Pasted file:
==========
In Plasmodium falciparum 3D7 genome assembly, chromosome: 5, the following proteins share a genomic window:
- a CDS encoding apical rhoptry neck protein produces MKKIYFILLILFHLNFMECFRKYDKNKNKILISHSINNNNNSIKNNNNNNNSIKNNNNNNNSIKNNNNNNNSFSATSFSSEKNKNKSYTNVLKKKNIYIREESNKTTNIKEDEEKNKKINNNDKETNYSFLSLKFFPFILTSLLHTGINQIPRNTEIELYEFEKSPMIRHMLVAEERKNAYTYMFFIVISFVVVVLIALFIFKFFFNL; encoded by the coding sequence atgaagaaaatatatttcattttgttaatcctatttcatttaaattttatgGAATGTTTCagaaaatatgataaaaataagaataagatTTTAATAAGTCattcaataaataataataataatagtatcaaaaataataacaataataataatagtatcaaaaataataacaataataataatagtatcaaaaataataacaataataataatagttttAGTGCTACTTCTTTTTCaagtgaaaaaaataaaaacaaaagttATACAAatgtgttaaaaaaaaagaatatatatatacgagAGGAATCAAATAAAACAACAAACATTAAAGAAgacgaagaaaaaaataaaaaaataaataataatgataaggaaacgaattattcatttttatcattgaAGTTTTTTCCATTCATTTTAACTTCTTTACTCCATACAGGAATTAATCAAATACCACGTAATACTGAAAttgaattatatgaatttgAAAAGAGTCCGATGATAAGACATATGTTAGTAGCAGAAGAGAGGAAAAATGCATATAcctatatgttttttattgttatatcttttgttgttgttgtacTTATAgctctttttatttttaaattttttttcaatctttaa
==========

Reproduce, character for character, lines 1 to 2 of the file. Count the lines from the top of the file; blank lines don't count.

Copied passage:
In Plasmodium falciparum 3D7 genome assembly, chromosome: 5, the following proteins share a genomic window:
- a CDS encoding apical rhoptry neck protein produces MKKIYFILLILFHLNFMECFRKYDKNKNKILISHSINNNNNSIKNNNNNNNSIKNNNNNNNSIKNNNNNNNSFSATSFSSEKNKNKSYTNVLKKKNIYIREESNKTTNIKEDEEKNKKINNNDKETNYSFLSLKFFPFILTSLLHTGINQIPRNTEIELYEFEKSPMIRHMLVAEERKNAYTYMFFIVISFVVVVLIALFIFKFFFNL; encoded by the coding sequence atgaagaaaatatatttcattttgttaatcctatttcatttaaattttatgGAATGTTTCagaaaatatgataaaaataagaataagatTTTAATAAGTCattcaataaataataataataatagtatcaaaaataataacaataataataatagtatcaaaaataataacaataataataatagtatcaaaaataataacaataataataatagttttAGTGCTACTTCTTTTTCaagtgaaaaaaataaaaacaaaagttATACAAatgtgttaaaaaaaaagaatatatatatacgagAGGAATCAAATAAAACAACAAACATTAAAGAAgacgaagaaaaaaataaaaaaataaataataatgataaggaaacgaattattcatttttatcattgaAGTTTTTTCCATTCATTTTAACTTCTTTACTCCATACAGGAATTAATCAAATACCACGTAATACTGAAAttgaattatatgaatttgAAAAGAGTCCGATGATAAGACATATGTTAGTAGCAGAAGAGAGGAAAAATGCATATAcctatatgttttttattgttatatcttttgttgttgttgtacTTATAgctctttttatttttaaattttttttcaatctttaa